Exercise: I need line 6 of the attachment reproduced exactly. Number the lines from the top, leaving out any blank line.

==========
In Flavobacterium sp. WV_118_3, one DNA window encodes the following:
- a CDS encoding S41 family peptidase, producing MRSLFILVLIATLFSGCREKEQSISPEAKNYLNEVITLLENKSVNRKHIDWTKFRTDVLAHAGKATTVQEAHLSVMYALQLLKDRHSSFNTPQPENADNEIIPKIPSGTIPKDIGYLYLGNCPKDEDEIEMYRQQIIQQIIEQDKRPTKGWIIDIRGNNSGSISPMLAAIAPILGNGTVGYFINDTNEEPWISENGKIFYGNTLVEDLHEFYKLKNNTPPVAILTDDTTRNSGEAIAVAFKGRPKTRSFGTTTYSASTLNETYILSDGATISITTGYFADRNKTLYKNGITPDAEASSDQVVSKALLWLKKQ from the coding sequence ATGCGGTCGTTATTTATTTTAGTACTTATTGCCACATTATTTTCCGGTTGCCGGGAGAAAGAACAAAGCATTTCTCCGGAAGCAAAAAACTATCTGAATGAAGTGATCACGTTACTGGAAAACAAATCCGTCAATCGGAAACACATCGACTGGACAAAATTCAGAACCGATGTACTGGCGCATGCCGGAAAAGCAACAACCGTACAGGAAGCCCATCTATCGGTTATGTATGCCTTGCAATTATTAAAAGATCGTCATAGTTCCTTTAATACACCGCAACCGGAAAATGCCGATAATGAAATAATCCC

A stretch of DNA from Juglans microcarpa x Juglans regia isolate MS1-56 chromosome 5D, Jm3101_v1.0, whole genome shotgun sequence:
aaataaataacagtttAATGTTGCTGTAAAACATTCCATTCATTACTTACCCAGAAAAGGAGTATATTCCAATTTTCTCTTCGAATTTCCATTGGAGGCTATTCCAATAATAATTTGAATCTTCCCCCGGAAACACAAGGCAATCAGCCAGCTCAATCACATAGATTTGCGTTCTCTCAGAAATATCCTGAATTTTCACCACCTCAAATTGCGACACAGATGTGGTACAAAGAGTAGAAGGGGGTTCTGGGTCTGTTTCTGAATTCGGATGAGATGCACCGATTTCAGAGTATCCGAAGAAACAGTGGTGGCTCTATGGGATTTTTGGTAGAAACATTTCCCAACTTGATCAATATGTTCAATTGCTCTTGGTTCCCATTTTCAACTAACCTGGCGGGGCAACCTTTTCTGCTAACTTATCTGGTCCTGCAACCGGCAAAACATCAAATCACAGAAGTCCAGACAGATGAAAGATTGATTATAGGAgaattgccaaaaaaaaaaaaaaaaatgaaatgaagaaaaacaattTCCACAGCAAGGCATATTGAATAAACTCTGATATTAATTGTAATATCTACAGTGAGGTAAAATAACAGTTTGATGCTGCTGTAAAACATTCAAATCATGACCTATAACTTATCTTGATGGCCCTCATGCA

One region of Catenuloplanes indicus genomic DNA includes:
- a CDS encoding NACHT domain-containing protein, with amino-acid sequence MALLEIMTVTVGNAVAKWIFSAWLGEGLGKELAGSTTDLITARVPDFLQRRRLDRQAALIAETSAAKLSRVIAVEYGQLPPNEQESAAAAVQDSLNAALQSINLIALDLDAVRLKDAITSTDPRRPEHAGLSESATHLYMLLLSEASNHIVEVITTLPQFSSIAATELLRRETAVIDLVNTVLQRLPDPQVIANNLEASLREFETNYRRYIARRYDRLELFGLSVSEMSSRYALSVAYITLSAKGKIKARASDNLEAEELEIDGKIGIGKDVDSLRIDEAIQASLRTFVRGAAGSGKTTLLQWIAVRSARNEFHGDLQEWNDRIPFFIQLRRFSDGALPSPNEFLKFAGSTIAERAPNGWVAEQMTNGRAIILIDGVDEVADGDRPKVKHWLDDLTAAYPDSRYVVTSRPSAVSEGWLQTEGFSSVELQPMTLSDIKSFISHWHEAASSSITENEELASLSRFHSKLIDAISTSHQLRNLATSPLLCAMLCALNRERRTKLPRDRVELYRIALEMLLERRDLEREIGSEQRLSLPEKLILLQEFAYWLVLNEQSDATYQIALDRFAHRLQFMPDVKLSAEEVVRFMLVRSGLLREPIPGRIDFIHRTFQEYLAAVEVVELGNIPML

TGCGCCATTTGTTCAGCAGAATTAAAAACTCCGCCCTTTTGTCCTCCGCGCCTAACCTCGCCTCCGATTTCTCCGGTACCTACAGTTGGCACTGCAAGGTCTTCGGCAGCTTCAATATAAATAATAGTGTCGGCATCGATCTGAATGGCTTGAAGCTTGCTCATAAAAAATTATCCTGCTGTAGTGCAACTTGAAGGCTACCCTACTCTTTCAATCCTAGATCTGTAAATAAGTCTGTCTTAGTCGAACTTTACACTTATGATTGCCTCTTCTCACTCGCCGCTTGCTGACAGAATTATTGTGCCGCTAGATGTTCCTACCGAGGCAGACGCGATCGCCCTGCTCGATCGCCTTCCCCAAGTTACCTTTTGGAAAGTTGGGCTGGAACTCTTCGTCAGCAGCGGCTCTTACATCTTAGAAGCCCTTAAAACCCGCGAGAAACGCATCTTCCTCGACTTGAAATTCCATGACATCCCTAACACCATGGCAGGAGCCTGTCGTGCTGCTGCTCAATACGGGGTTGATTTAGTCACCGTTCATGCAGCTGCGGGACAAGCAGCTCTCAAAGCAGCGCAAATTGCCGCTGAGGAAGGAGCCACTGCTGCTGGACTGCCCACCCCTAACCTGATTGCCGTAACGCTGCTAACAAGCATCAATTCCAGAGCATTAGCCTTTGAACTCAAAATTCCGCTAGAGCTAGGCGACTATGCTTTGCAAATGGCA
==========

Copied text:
- a CDS encoding NACHT domain-containing protein, with amino-acid sequence MALLEIMTVTVGNAVAKWIFSAWLGEGLGKELAGSTTDLITARVPDFLQRRRLDRQAALIAETSAAKLSRVIAVEYGQLPPNEQESAAAAVQDSLNAALQSINLIALDLDAVRLKDAITSTDPRRPEHAGLSESATHLYMLLLSEASNHIVEVITTLPQFSSIAATELLRRETAVIDLVNTVLQRLPDPQVIANNLEASLREFETNYRRYIARRYDRLELFGLSVSEMSSRYALSVAYITLSAKGKIKARASDNLEAEELEIDGKIGIGKDVDSLRIDEAIQASLRTFVRGAAGSGKTTLLQWIAVRSARNEFHGDLQEWNDRIPFFIQLRRFSDGALPSPNEFLKFAGSTIAERAPNGWVAEQMTNGRAIILIDGVDEVADGDRPKVKHWLDDLTAAYPDSRYVVTSRPSAVSEGWLQTEGFSSVELQPMTLSDIKSFISHWHEAASSSITENEELASLSRFHSKLIDAISTSHQLRNLATSPLLCAMLCALNRERRTKLPRDRVELYRIALEMLLERRDLEREIGSEQRLSLPEKLILLQEFAYWLVLNEQSDATYQIALDRFAHRLQFMPDVKLSAEEVVRFMLVRSGLLREPIPGRIDFIHRTFQEYLAAVEVVELGNIPML